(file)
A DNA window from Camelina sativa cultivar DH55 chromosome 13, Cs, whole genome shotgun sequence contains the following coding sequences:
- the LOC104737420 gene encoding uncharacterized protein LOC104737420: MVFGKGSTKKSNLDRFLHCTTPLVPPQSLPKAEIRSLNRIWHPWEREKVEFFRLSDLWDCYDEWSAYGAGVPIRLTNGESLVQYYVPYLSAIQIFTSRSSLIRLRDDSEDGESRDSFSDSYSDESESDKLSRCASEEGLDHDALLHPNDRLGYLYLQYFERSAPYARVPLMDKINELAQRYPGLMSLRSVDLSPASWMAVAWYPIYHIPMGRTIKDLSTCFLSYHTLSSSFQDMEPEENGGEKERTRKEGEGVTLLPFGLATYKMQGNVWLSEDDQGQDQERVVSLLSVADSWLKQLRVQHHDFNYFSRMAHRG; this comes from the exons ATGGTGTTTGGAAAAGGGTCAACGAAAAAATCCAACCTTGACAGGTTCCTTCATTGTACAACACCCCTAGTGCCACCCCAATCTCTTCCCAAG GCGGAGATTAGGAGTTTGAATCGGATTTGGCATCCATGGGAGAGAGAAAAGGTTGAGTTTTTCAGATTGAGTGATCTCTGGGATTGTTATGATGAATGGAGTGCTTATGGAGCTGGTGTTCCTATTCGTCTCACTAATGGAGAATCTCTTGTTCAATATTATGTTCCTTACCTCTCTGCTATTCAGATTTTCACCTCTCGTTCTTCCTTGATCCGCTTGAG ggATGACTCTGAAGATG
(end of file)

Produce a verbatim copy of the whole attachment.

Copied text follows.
A DNA window from Camelina sativa cultivar DH55 chromosome 13, Cs, whole genome shotgun sequence contains the following coding sequences:
- the LOC104737420 gene encoding uncharacterized protein LOC104737420: MVFGKGSTKKSNLDRFLHCTTPLVPPQSLPKAEIRSLNRIWHPWEREKVEFFRLSDLWDCYDEWSAYGAGVPIRLTNGESLVQYYVPYLSAIQIFTSRSSLIRLRDDSEDGESRDSFSDSYSDESESDKLSRCASEEGLDHDALLHPNDRLGYLYLQYFERSAPYARVPLMDKINELAQRYPGLMSLRSVDLSPASWMAVAWYPIYHIPMGRTIKDLSTCFLSYHTLSSSFQDMEPEENGGEKERTRKEGEGVTLLPFGLATYKMQGNVWLSEDDQGQDQERVVSLLSVADSWLKQLRVQHHDFNYFSRMAHRG; this comes from the exons ATGGTGTTTGGAAAAGGGTCAACGAAAAAATCCAACCTTGACAGGTTCCTTCATTGTACAACACCCCTAGTGCCACCCCAATCTCTTCCCAAG GCGGAGATTAGGAGTTTGAATCGGATTTGGCATCCATGGGAGAGAGAAAAGGTTGAGTTTTTCAGATTGAGTGATCTCTGGGATTGTTATGATGAATGGAGTGCTTATGGAGCTGGTGTTCCTATTCGTCTCACTAATGGAGAATCTCTTGTTCAATATTATGTTCCTTACCTCTCTGCTATTCAGATTTTCACCTCTCGTTCTTCCTTGATCCGCTTGAG ggATGACTCTGAAGATG